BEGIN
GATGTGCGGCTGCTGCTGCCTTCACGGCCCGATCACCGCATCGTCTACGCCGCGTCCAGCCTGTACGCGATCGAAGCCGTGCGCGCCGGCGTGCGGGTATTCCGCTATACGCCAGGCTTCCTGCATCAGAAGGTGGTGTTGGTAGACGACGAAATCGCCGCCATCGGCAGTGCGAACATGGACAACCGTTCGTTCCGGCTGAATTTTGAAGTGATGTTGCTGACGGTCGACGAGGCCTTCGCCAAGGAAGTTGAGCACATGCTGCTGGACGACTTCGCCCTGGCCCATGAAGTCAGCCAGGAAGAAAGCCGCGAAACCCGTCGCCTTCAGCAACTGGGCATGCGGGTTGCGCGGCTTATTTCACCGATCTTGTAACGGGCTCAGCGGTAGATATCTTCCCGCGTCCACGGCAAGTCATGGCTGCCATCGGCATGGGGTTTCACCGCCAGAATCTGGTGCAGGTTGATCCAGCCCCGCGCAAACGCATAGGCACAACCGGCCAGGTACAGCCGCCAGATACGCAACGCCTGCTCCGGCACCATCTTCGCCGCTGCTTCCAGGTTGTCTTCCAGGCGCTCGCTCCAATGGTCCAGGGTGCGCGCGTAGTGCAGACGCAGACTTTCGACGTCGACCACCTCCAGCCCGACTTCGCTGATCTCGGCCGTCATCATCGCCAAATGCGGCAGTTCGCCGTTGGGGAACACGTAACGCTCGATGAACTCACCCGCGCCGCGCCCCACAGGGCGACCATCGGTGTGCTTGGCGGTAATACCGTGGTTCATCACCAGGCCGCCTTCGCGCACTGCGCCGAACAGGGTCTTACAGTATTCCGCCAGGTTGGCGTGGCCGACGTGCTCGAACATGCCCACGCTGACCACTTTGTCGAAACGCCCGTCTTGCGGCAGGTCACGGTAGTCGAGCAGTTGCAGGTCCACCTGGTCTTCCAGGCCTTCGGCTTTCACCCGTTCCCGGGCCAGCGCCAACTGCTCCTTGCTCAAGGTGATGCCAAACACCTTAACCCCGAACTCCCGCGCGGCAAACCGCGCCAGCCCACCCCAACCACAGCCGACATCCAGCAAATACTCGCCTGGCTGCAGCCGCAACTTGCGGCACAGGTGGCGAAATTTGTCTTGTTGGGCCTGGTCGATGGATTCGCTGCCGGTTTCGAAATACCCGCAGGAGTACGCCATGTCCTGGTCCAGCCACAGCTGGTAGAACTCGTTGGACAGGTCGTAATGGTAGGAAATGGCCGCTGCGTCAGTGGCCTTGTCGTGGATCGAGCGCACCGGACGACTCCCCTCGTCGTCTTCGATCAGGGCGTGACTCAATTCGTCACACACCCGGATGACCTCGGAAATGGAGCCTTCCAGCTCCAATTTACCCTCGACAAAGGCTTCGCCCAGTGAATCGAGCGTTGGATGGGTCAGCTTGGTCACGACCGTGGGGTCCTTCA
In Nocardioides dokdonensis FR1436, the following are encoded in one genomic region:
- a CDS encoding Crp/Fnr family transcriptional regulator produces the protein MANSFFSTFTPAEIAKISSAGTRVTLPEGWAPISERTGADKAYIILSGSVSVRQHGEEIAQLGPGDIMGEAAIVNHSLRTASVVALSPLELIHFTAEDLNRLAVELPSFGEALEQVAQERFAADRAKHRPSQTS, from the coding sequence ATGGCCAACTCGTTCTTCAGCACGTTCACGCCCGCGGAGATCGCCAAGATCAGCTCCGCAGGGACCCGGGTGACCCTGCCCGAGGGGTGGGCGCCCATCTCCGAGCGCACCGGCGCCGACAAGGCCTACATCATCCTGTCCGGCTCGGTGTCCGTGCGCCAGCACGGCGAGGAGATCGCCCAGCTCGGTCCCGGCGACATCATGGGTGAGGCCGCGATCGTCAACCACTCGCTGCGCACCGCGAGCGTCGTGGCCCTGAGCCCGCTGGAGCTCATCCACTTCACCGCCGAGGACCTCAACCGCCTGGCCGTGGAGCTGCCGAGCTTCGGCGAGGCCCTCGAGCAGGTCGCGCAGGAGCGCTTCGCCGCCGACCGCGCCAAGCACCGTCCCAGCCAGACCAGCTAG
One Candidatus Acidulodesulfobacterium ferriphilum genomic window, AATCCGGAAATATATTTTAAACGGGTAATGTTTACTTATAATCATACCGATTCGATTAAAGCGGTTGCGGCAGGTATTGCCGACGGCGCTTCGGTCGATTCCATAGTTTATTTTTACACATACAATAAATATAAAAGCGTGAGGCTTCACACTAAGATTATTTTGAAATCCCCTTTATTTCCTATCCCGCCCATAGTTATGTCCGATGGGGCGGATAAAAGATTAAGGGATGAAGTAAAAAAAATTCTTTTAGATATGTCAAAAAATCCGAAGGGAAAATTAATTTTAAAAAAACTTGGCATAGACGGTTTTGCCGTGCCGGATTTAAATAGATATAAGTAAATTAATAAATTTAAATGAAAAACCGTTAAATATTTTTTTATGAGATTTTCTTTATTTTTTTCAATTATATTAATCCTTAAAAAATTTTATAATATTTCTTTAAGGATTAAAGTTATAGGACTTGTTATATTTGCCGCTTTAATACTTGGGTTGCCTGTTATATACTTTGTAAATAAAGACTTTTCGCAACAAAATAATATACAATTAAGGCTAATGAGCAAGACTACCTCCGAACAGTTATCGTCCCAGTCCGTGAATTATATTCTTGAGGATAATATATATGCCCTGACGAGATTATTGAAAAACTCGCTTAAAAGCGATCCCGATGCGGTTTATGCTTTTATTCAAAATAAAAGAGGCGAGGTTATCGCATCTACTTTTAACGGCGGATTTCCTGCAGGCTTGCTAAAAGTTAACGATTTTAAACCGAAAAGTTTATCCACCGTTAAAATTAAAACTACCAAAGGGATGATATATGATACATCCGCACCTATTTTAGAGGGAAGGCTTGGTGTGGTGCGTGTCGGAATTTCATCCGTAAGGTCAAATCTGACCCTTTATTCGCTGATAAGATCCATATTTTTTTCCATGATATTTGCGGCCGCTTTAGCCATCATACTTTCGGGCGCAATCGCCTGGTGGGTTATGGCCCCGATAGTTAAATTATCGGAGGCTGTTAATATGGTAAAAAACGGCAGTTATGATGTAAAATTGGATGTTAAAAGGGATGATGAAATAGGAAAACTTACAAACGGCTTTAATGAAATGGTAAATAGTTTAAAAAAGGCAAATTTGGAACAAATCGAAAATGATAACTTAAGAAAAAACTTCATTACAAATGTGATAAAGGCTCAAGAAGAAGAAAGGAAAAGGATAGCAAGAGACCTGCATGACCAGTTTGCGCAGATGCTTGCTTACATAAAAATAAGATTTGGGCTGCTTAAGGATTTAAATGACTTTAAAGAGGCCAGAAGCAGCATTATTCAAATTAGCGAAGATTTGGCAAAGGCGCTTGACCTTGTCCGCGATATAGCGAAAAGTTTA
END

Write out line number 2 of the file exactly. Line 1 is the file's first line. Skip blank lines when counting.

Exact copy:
In Nocardioides dokdonensis FR1436, the following are encoded in one genomic region: